In April of this year, a group of developers known as Team SCU dropped a demo for Metroid Prime 2D, a side-scrolling demake of 2002’s first-person exploration title Metroid Prime on the GameCube. This demake has been in the planning phase for quite some time, and the efforts of many years of their work finally saw the light with the release of the demo. Sadly, however, those efforts have hit a wall, because Nintendo and their lawyers have gotten involved and you know what that means.
Team SCU has officially taken down the demo that they posted earlier this year, and they shared the following sad message onto Reddit:
Nintendo is infamous, unfortunately, for shutting down fan projects while also failing to deliver what fans actually want. Metroid II: The Return of Samus, the black-and-white GameBoy sequel, saw a fantastic fan project known as Project AM2R that completely upgraded the game in every aspect, and Nintendo brought the hammer down on that one a day after it was released. What do you think Nintendo did after this? Well, they announced that they were making their own Metroid II remake for the Nintendo 3DS, which came off quite petty and unnecessary and drew poor sales (Coincidence? I think not.).
These shut downs are not subject to only Metroid games either, as we have seen the likes of other fan-made projects face the same death. Titles like Zelda Maker, No Mario’s Sky, Ocarina of Time 2D, Zelda 30 Tribute, Pokemon Uranium, Super Mario 64 HD, and many, many others gave the community hope only to see the hard work of dedicated members stopped dead in their tracks.
An argument that comes up often is why doesn’t Nintendo embrace these ideas more? Clearly there is such an interest that thousands and thousands of players take notice and follow the fan-made projects. The attention even gets noticed by Nintendo themselves, and they always feel a need to shut it down in its tracks.
SEGA took a different approach a while ago with Sonic Mania, which started off as a fan-made project, and instead of shutting it down, SEGA embraced it, hired the developers, and actually released the game as a proper SEGA title. This approach does so many things right, because it puts a spotlight on the fan-made community, gave some people a dream-job, made SEGA some extra money, and gave Sonic fans something new to be proud of.
With so many of these fantastic fan-made games based on Nintendo series, you would think Nintendo would take notes from SEGA’s approach and follow suit. Not only is this a successful business strategy, but it also builds positive rapport with fans. Nintendo has caught a lot of flack in recent years for the way they have handled both fan-made projects and their games being used in tournaments. It is even worse when a fan project like Project M is proposed for a big tournament like The Big House, and you see Nintendo come down even harder making a large group of people very angry.
That’s not to say that all scenarios are bad, because there was that one time Nintendo caved to pressure from the Smash community. However, those situations are few and far between when compared to the times Nintendo shuts something down and we never hear from it again.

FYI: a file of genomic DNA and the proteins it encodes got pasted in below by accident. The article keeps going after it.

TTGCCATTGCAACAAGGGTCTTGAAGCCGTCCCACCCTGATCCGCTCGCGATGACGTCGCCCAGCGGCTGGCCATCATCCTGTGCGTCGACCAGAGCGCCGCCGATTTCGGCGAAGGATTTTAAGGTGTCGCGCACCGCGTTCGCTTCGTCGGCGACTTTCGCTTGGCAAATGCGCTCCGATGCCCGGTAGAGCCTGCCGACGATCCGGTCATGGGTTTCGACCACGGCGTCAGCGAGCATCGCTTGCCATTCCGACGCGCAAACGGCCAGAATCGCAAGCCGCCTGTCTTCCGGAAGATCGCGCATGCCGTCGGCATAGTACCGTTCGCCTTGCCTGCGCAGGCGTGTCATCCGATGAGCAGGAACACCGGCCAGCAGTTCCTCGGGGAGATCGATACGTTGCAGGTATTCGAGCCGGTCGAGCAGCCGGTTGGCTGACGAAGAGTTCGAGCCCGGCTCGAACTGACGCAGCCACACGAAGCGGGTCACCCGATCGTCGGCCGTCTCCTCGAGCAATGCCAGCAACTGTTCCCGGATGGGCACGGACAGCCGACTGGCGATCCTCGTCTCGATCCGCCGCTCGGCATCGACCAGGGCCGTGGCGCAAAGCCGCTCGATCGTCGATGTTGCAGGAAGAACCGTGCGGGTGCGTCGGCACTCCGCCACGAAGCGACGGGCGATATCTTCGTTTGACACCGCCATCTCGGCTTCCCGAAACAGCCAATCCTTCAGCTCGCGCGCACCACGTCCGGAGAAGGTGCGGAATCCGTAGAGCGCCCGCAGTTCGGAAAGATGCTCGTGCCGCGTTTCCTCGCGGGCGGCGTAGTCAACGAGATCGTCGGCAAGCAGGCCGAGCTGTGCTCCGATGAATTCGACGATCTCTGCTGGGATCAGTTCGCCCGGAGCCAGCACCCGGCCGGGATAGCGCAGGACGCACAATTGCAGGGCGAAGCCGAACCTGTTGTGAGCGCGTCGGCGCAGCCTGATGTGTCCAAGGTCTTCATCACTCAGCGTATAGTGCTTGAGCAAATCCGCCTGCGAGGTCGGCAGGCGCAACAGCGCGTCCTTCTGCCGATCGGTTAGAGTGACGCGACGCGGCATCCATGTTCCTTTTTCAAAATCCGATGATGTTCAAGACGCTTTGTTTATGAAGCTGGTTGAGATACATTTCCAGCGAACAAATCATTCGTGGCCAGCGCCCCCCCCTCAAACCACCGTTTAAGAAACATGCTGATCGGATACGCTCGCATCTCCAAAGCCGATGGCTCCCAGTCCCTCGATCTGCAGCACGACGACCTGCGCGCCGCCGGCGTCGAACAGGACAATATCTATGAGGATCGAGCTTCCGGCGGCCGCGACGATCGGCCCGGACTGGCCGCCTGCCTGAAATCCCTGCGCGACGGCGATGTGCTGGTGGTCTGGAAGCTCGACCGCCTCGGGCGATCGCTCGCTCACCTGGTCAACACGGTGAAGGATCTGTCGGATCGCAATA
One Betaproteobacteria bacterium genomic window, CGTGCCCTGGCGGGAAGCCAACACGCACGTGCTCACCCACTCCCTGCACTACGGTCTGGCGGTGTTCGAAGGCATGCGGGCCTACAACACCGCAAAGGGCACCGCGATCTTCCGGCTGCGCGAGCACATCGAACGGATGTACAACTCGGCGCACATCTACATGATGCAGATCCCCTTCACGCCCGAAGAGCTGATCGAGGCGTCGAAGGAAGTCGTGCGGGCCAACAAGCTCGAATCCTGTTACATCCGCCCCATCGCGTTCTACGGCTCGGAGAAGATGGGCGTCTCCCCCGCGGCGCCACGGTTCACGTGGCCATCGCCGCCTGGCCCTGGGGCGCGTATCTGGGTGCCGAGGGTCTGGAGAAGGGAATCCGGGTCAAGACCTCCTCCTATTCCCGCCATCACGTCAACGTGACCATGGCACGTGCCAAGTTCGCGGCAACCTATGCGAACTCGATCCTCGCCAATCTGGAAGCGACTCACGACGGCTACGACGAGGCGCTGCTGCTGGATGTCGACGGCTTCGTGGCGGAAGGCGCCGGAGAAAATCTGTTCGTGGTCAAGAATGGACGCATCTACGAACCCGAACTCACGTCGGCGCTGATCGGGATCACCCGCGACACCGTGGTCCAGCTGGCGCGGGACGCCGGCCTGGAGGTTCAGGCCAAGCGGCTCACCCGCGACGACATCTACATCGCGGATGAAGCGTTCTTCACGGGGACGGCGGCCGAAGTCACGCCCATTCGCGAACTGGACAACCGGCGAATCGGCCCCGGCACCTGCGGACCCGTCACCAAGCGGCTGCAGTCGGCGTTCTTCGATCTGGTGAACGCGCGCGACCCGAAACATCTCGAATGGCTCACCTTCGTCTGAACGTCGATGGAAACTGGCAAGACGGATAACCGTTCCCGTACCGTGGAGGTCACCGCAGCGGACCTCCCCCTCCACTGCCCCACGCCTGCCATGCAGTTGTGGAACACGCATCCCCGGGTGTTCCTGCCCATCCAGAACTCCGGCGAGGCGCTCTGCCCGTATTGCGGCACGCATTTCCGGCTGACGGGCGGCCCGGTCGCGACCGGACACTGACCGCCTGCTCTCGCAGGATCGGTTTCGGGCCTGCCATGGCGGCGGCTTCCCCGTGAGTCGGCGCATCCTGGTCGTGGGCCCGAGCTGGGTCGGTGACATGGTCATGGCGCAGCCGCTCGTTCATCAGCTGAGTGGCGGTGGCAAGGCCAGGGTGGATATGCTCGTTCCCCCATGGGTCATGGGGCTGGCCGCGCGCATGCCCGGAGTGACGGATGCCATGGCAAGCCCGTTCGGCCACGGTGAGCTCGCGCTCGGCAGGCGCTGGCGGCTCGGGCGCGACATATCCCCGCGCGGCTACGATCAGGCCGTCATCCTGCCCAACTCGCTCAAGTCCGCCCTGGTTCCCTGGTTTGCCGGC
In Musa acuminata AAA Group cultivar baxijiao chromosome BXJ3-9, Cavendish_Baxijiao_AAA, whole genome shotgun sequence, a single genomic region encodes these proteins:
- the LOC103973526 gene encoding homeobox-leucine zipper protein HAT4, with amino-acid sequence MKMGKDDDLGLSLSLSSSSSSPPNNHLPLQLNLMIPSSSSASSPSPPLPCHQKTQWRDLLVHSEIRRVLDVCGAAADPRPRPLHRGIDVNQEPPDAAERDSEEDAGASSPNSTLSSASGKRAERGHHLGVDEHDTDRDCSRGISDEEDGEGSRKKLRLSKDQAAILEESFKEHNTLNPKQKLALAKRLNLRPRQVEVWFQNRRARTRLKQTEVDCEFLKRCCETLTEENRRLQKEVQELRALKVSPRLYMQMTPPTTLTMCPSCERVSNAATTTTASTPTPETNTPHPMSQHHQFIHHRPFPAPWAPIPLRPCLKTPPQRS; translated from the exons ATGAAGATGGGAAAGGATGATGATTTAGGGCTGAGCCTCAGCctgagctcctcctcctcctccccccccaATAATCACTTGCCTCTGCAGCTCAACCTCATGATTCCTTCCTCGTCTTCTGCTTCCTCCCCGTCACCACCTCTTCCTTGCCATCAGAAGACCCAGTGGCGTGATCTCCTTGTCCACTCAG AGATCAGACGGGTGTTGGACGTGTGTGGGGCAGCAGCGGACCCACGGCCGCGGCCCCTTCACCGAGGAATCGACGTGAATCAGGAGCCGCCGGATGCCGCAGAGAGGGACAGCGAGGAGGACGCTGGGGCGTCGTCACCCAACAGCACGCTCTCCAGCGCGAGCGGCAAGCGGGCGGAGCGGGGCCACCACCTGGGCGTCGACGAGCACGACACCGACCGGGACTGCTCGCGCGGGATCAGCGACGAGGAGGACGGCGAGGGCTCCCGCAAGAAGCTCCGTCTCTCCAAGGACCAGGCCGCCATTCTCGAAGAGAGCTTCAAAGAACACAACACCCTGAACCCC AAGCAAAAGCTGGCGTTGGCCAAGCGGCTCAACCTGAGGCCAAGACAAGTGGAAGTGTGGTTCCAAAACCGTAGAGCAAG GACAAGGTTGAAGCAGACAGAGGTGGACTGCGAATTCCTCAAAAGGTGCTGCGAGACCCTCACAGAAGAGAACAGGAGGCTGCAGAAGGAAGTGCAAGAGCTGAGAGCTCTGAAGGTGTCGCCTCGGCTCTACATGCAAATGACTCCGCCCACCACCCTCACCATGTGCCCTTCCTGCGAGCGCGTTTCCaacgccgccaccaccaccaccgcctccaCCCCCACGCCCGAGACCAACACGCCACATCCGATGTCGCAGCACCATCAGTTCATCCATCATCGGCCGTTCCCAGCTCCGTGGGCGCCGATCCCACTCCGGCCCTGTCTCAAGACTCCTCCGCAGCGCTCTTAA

Imagine, though, if you will, Nintendo hiring this group of developers who worked on Metroid Prime 2D, paid them adequately to finish the project, and released the game for $19.99 or $29.99 on the Switch eShop. Think of how much money Nintendo would make after putting in very little effort in the developmental process. If you ask me, that is a clear win-win situation, as like the Sonic Mania example, Nintendo gets to make some solid money and a few developers receive an experience most people could only dream of.
Sadly, this Metroid Prime 2D project will never see the light of day again, which is a real shame, because this is a solid demake and the kind of project that would strike a chord with the Metroidvania community.
Part of me thinks that this is another petty response since Metroid Dread is on the horizon, but Nintendo needs to realize that of all of their IPs, Metroid is the one in the most dire situation. Although it has a very dedicated fanbase, it pales in numbers compared to the likes of Super Mario, The Legend of Zelda, Kirby, and others. Working with these fan developers could create more interest in the series and allow Nintendo to pump out titles for fans if they just learned to play nice and work together.
But seeing how they are handling this current Metroid Prime 2D situation, I do not think Nintendo will be learning that lesson any time soon. For now, we can still marvel at the demo videos still available online and dream of a day Nintendo works alongside their communities and not against them.
Thank you for stopping by Nintendo Link for all of your gaming news and updates! What do you think of Nintendo shutting this project down? Are you disappointed? Understanding? Let us know in the comments below! Happy gaming, everyone.
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My name is Jason Capp. I am a husband, father, son, and brother, and I am a gamer, a writer, and a wannabe pro wrestler. It is hard to erase the smile on this simple man.